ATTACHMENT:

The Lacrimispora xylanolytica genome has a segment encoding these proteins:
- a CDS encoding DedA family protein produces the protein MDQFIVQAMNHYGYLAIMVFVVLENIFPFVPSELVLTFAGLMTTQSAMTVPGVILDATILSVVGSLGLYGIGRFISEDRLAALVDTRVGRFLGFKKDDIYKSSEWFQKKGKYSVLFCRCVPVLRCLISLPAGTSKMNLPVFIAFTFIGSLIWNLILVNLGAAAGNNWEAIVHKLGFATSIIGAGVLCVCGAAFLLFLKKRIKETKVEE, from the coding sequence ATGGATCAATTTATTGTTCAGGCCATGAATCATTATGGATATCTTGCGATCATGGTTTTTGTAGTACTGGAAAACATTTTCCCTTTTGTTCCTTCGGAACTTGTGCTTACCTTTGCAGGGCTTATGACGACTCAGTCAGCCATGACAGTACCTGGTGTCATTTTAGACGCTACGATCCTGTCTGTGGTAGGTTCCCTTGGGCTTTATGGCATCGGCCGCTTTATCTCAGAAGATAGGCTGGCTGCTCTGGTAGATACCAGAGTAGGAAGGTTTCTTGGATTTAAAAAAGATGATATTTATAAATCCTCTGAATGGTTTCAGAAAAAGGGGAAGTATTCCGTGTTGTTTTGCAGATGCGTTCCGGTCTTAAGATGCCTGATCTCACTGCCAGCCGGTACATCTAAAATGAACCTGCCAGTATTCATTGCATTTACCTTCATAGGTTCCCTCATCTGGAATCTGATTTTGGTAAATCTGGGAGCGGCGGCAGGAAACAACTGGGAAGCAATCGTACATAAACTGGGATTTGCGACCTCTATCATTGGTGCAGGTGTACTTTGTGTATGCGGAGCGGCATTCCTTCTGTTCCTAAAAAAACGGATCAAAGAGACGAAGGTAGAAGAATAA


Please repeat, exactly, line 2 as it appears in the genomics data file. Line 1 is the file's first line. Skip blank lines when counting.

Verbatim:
- a CDS encoding DedA family protein produces the protein MDQFIVQAMNHYGYLAIMVFVVLENIFPFVPSELVLTFAGLMTTQSAMTVPGVILDATILSVVGSLGLYGIGRFISEDRLAALVDTRVGRFLGFKKDDIYKSSEWFQKKGKYSVLFCRCVPVLRCLISLPAGTSKMNLPVFIAFTFIGSLIWNLILVNLGAAAGNNWEAIVHKLGFATSIIGAGVLCVCGAAFLLFLKKRIKETKVEE, from the coding sequence ATGGATCAATTTATTGTTCAGGCCATGAATCATTATGGATATCTTGCGATCATGGTTTTTGTAGTACTGGAAAACATTTTCCCTTTTGTTCCTTCGGAACTTGTGCTTACCTTTGCAGGGCTTATGACGACTCAGTCAGCCATGACAGTACCTGGTGTCATTTTAGACGCTACGATCCTGTCTGTGGTAGGTTCCCTTGGGCTTTATGGCATCGGCCGCTTTATCTCAGAAGATAGGCTGGCTGCTCTGGTAGATACCAGAGTAGGAAGGTTTCTTGGATTTAAAAAAGATGATATTTATAAATCCTCTGAATGGTTTCAGAAAAAGGGGAAGTATTCCGTGTTGTTTTGCAGATGCGTTCCGGTCTTAAGATGCCTGATCTCACTGCCAGCCGGTACATCTAAAATGAACCTGCCAGTATTCATTGCATTTACCTTCATAGGTTCCCTCATCTGGAATCTGATTTTGGTAAATCTGGGAGCGGCGGCAGGAAACAACTGGGAAGCAATCGTACATAAACTGGGATTTGCGACCTCTATCATTGGTGCAGGTGTACTTTGTGTATGCGGAGCGGCATTCCTTCTGTTCCTAAAAAAACGGATCAAAGAGACGAAGGTAGAAGAATAA